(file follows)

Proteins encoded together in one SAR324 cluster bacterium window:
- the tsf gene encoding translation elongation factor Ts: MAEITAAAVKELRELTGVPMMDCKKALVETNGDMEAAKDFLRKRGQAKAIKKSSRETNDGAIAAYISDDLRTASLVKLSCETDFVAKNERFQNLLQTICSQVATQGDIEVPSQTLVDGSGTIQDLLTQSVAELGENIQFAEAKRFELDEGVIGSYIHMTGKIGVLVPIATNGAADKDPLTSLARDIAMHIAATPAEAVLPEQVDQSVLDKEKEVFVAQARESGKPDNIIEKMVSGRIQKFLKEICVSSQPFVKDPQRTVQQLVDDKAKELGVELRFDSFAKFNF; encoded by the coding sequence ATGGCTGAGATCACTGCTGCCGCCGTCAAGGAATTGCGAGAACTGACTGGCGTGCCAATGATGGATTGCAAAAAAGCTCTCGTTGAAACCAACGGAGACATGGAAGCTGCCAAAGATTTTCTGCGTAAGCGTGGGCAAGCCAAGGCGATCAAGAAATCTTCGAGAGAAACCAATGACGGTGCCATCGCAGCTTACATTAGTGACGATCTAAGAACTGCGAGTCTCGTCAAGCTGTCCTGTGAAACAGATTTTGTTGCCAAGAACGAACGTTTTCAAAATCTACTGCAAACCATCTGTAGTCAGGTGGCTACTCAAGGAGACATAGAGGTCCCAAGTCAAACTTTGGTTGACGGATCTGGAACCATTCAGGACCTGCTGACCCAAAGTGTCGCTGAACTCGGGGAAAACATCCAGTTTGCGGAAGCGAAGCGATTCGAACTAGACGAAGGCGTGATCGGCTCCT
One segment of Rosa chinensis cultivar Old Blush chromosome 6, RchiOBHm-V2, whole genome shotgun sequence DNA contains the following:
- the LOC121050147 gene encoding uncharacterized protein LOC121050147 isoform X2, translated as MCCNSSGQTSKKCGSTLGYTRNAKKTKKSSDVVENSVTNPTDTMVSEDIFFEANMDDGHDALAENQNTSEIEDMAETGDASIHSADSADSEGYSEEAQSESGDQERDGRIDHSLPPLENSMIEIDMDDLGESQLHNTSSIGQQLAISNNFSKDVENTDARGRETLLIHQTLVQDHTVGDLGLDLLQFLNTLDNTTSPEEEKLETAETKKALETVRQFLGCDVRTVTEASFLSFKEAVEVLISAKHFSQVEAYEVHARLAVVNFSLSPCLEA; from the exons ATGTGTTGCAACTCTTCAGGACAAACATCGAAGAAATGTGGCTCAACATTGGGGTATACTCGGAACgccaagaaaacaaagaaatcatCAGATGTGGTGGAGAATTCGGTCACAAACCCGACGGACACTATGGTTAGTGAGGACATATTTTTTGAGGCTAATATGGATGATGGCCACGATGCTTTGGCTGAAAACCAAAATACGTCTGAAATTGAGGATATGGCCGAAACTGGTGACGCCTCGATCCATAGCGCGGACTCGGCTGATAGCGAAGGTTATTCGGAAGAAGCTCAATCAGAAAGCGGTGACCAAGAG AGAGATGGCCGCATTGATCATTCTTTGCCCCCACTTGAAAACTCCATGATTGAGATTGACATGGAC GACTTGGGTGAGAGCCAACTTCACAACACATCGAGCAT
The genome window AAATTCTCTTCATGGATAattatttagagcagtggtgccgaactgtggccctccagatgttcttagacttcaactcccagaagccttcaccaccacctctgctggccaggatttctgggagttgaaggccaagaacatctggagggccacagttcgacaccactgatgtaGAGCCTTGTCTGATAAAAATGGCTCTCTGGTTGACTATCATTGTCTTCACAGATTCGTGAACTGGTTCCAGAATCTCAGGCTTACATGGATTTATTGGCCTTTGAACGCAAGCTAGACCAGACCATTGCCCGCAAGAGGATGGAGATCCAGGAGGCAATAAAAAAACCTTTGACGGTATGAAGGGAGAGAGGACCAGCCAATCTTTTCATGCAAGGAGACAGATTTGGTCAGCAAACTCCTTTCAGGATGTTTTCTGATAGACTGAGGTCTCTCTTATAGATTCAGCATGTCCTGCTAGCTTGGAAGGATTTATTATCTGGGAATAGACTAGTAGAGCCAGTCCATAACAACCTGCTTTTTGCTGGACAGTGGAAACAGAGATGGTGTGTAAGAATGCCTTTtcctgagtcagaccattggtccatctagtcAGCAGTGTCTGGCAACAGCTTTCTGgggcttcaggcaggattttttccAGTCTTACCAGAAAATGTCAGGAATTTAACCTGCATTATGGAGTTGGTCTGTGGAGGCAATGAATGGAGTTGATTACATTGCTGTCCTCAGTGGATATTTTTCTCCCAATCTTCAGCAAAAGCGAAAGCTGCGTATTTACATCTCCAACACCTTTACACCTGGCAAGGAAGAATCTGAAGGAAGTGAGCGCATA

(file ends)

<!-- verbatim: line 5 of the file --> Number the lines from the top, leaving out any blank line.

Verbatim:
The genome window AAATTCTCTTCATGGATAattatttagagcagtggtgccgaactgtggccctccagatgttcttagacttcaactcccagaagccttcaccaccacctctgctggccaggatttctgggagttgaaggccaagaacatctggagggccacagttcgacaccactgatgtaGAGCCTTGTCTGATAAAAATGGCTCTCTGGTTGACTATCATTGTCTTCACAGATTCGTGAACTGGTTCCAGAATCTCAGGCTTACATGGATTTATTGGCCTTTGAACGCAAGCTAGACCAGACCATTGCCCGCAAGAGGATGGAGATCCAGGAGGCAATAAAAAAACCTTTGACGGTATGAAGGGAGAGAGGACCAGCCAATCTTTTCATGCAAGGAGACAGATTTGGTCAGCAAACTCCTTTCAGGATGTTTTCTGATAGACTGAGGTCTCTCTTATAGATTCAGCATGTCCTGCTAGCTTGGAAGGATTTATTATCTGGGAATAGACTAGTAGAGCCAGTCCATAACAACCTGCTTTTTGCTGGACAGTGGAAACAGAGATGGTGTGTAAGAATGCCTTTtcctgagtcagaccattggtccatctagtcAGCAGTGTCTGGCAACAGCTTTCTGgggcttcaggcaggattttttccAGTCTTACCAGAAAATGTCAGGAATTTAACCTGCATTATGGAGTTGGTCTGTGGAGGCAATGAATGGAGTTGATTACATTGCTGTCCTCAGTGGATATTTTTCTCCCAATCTTCAGCAAAAGCGAAAGCTGCGTATTTACATCTCCAACACCTTTACACCTGGCAAGGAAGAATCTGAAGGAAGTGAGCGCATA